Rihanna’s Release of Fenty Beauty
Makeup lovers everywhere rejoiced when Rihanna dropped her new makeup line Fenty Beauty earlier this year. The line received scores of well deserved praise for the diversity of foundation shades it carries. 40 shades to be exact, which is a base level of inclusivity never before seen in a high-end commercial makeup line. Rihanna’s major boss moves of bringing more shade inclusivity to the makeup industry led to Fenty Beauty being named one of Time’s best inventions of the year for 2017.
Munroe Bergdorf Refusing to Stand Down
Speaking of increasing diversity and inclusivity in the makeup industry, trans model Munroe Bergdorf deserves major props for her role in holding the industry accountable this year. Using her voice and status as a public figure to call out and stand against racism caused a major hit to her career, but she stood firm and continues to do so. She is yet another example of the resilience and grace black women have in the face of adversity.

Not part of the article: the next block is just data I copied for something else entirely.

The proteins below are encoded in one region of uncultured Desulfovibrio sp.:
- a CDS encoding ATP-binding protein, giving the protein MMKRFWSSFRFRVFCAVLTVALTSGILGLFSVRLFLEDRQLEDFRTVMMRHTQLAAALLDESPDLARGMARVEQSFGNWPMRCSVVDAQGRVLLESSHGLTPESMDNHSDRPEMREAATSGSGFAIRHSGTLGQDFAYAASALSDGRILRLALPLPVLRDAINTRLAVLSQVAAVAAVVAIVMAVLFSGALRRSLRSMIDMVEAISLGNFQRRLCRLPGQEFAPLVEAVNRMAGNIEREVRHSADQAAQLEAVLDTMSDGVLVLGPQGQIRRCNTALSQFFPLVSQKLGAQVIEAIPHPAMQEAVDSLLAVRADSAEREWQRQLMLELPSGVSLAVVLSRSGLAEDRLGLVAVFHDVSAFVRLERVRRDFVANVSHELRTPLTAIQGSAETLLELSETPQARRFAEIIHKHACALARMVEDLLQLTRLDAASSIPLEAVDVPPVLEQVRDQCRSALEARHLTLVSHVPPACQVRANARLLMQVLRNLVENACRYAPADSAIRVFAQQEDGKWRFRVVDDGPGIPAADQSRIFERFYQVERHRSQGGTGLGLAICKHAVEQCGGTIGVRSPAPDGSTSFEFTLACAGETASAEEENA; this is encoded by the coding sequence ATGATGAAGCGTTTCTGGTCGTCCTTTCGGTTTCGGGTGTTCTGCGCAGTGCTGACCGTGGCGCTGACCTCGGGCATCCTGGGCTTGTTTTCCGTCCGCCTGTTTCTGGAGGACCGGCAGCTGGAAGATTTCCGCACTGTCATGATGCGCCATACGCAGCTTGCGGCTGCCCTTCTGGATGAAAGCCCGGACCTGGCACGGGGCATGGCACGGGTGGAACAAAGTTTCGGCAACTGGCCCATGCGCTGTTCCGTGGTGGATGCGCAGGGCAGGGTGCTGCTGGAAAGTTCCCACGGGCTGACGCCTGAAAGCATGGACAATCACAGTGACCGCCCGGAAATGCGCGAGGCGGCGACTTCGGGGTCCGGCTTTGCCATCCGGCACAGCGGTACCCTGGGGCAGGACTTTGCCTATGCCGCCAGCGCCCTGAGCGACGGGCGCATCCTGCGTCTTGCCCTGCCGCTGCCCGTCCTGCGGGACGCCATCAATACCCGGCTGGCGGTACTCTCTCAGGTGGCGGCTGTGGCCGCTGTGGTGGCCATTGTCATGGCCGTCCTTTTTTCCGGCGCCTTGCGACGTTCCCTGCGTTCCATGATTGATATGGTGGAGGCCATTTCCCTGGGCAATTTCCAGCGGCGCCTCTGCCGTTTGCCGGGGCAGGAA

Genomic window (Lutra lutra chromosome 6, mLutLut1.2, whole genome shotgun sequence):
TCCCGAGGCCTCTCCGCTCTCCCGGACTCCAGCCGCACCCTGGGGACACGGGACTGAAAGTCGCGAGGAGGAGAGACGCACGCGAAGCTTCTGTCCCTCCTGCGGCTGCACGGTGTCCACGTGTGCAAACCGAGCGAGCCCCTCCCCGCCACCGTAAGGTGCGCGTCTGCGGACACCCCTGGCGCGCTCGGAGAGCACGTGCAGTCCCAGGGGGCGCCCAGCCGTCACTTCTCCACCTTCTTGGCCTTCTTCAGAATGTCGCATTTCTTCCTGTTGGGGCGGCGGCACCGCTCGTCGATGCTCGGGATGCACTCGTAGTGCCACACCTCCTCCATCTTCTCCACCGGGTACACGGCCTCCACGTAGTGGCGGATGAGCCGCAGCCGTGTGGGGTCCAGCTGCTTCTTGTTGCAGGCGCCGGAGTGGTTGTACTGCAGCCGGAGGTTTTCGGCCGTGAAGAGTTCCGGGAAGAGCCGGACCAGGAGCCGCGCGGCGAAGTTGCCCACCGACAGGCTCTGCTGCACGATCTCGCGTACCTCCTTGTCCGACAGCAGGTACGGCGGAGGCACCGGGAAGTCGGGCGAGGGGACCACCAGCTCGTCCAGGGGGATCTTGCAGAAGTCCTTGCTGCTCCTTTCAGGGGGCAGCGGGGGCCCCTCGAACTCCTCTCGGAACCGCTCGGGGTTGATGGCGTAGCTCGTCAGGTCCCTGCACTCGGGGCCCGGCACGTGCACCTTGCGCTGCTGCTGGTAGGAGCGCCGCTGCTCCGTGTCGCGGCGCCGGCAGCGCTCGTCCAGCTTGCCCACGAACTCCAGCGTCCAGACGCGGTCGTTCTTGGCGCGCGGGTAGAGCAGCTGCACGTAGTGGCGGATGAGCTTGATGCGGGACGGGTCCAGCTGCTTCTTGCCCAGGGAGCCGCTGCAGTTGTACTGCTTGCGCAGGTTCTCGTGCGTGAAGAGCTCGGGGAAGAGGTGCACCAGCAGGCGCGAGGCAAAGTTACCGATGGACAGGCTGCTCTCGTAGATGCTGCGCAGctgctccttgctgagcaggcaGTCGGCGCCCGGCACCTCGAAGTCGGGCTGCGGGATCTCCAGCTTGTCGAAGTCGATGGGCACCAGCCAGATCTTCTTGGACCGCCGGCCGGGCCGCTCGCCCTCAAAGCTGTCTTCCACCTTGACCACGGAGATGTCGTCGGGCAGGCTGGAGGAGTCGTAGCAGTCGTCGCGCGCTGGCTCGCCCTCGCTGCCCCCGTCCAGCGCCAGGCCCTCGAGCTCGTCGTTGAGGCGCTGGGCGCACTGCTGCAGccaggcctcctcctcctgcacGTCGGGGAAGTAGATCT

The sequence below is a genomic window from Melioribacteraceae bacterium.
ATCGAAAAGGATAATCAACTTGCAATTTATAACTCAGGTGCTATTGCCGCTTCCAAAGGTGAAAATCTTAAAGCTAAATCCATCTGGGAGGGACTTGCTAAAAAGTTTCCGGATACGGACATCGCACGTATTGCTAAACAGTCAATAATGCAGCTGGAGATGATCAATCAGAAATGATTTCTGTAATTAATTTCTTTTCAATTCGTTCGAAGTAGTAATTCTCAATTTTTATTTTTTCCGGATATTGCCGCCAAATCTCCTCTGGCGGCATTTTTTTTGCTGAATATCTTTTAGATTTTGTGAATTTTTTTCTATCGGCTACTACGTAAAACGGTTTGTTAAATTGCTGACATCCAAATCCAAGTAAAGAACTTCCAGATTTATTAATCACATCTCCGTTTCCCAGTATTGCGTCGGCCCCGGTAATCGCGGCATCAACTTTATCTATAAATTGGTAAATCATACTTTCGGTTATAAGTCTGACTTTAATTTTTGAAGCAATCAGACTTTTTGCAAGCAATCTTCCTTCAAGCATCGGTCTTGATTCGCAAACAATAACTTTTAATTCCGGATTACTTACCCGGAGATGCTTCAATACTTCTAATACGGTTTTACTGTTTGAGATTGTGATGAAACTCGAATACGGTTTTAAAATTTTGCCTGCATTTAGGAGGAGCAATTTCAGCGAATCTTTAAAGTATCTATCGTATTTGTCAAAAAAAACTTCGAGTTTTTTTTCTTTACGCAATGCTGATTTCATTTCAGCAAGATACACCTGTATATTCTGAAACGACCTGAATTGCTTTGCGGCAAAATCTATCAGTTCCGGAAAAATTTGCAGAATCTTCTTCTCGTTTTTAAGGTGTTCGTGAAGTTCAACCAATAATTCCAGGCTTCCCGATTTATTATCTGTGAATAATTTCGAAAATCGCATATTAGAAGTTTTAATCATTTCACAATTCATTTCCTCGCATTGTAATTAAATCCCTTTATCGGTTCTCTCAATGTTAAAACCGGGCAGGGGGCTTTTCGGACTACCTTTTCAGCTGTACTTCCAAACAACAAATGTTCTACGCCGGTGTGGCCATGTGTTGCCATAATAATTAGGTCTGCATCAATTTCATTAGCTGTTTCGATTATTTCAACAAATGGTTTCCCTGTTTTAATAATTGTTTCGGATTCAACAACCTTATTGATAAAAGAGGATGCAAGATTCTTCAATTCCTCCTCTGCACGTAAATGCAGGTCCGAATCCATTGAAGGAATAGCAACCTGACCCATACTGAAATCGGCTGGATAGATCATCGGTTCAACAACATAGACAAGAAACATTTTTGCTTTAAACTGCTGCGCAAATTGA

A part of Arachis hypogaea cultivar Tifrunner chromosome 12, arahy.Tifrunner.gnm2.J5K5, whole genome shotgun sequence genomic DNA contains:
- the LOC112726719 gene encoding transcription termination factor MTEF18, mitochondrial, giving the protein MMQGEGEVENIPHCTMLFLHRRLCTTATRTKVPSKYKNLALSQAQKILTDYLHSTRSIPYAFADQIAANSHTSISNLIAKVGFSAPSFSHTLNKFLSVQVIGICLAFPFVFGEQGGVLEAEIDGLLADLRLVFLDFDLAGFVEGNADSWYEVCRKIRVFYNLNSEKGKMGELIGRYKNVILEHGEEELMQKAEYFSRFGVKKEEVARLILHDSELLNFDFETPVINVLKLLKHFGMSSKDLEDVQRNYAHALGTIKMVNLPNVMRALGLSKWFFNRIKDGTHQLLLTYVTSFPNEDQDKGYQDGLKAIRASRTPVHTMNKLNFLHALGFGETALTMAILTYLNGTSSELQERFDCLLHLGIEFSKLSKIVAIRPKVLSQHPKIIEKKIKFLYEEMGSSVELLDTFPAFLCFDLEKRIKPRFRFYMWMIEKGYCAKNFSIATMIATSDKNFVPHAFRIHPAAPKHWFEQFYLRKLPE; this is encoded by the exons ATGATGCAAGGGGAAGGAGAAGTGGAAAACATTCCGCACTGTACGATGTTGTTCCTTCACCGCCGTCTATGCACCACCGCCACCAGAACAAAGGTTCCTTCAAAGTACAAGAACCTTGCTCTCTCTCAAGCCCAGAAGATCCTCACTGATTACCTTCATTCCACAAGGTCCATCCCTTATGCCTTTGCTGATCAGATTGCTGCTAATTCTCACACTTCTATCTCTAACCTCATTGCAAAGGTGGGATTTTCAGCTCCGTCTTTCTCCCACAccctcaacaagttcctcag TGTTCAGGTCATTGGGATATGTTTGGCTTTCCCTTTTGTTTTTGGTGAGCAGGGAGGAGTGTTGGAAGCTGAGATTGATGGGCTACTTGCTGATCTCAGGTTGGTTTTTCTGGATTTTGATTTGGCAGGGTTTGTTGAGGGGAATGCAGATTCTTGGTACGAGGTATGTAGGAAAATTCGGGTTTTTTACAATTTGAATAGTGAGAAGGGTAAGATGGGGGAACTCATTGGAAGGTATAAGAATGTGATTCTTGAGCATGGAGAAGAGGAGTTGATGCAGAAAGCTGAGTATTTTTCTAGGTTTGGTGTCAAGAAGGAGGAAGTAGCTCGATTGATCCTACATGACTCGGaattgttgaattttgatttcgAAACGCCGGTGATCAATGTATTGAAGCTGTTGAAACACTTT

Roxane Gay Power Publishing
Who releases not one, but TWO soul shakingly beautiful books in one year? Roxane Gay does. Talk about hustle goals. She is a force to be reckoned with. Both Hunger: A Memoir of (my) Body, and her short story collection Difficult Women were released in 2017 and landed on countless people’s “must-read” lists. Hunger made the Autostraddle “Top 10 Queer and Feminist books of 2017” list and would make a great first read of 2018 if you haven’t already devoured it.
Samira Wiley On and Off Screen